The Center for Health Outcomes in Medicine Scholarship and Service (HOMES) has several active research projects helping people understand hardships relating to opioid use, end-of-life care and survivorship. Our interdisciplinary team aims to better understand and address patients’ needs while improving institutional processes through communication with individuals at the heart of these issues.
Within the Division of General Internal Medicine, research into opioid use is a rapidly growing focus area. Addiction medicine and chronic opioid use for pain management are being increasingly integrated into primary care clinics throughout the division. Physicians across the medical center are working to improve the process that patients with addiction go through as they enter different phases of treatment, from acute care through addiction psychiatry services and into ongoing lasting recovery. From our partnership with the Center for Bioethics and the College of Public Health, we’re examining the use of opioid use agreements in the above practice settings in an effort to promote patient-doctor trust. Since addiction is a problem with medical, behavioral and psychosocial complications, we believe that an interdisciplinary method of scientific inquiry is necessary to address the longitudinal care of people with opioid use disorders.
Interested in joining the team or wish to know more about opioid use disorders? Contact:
Palliative and End-of-Life Research
Our end-of-life research brings together clinicians from general internal medicine, palliative medicine, nursing and subspecialty medicine with health outcomes researchers. We explore big data and mixed methods exportable to fill knowledge and policy gaps in advance care planning (ACP) delivery. Our research group has been integrally involved in research on the analysis and identification of communication strategies in ACP. We’ve studied both micro- and macro-level communication practices — through both individual discourse and big data analysis — to identify communication influencing the quality of ACP.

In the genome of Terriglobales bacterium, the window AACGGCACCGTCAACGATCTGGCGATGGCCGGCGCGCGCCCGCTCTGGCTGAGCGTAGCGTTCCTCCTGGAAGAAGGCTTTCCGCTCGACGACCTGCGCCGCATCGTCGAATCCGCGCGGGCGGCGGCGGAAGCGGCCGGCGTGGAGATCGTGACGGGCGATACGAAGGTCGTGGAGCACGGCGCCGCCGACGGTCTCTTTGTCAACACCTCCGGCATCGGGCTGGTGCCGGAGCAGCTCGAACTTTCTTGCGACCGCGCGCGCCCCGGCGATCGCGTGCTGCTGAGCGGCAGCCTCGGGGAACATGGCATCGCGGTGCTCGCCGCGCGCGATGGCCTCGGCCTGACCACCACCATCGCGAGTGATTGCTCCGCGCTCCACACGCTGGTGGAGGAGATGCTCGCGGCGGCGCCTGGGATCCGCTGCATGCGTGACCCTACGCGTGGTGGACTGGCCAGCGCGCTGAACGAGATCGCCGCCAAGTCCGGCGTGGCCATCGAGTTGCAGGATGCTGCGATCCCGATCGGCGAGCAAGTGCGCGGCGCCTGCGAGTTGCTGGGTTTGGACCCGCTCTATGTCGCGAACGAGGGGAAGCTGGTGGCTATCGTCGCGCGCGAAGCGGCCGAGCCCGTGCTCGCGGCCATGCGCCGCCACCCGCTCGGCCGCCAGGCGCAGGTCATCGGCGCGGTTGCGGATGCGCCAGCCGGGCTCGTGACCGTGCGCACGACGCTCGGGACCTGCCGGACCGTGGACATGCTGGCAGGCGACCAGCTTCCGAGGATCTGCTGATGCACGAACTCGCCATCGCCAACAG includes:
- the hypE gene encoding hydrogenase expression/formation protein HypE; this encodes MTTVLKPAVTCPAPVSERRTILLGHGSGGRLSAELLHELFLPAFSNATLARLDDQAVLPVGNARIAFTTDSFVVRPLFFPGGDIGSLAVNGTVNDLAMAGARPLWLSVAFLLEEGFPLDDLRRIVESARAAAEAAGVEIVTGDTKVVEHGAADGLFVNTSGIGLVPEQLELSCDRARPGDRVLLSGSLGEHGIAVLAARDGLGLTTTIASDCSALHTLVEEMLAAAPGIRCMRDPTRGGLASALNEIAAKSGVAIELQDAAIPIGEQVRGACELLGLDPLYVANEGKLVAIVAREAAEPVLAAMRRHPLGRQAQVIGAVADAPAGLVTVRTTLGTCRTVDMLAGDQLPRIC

Current projects in this domain include:
- Claims-based analyses of quality outcomes related to new ACP billing codes
- Survey of hospice caregivers to determine the association between early communication and live hospice discharge
- Qualitative interviews to probe deeper into issues around live hospice discharge
Live hospice discharge (when a patient discontinues hospice services while still alive) continues to be a problem for approximately 20% of hospice patients and can often prove traumatic for the patient and family caregivers. Our work seeks to further understand the complex scenarios around such discharges, and eventually provide a framework for preventing them.
Interested in joining the team or wish to know more about end-of-life care? Contact:
Research into Symptom Management for Cancer Survivors
With a growing population of cancer survivors, there’s an increasing recognition that focusing on drug therapeutics alone doesn’t address the spectrum of physical, emotional and spiritual concerns that many patients struggle with during and after treatment. As drug treatments expand, so have their cumulative toxicity burden. Symptom management is a critically important part of clinical care throughout the cancer continuum, from the earliest stage of cancer to the end of life in all ages, from young adults to the geriatric population.
Understanding how toxins harm the body can help us identify evidence-based, preventive treatment strategies. Management of toxicities or symptoms related to disease can improve quality of life and, in some instances, has improved disease outcomes and overall survival. In combination with symptom management, collaborative efforts in primary care and survivorship care will promote optimal health, prevent and treat diseases, and meet each individual’s unique physical, emotional and spiritual health goals.
A program that creates state-of-the-art research and promotes clinical excellence is needed to continue to make progress for our patients and caregivers. Competitive proposals from interested faculty members are anticipated, which will significantly increase extramural funding and advance our exploration.
Interested in joining the team or wish to know more about symptom management? Contact:
Maryam Lustberg, MD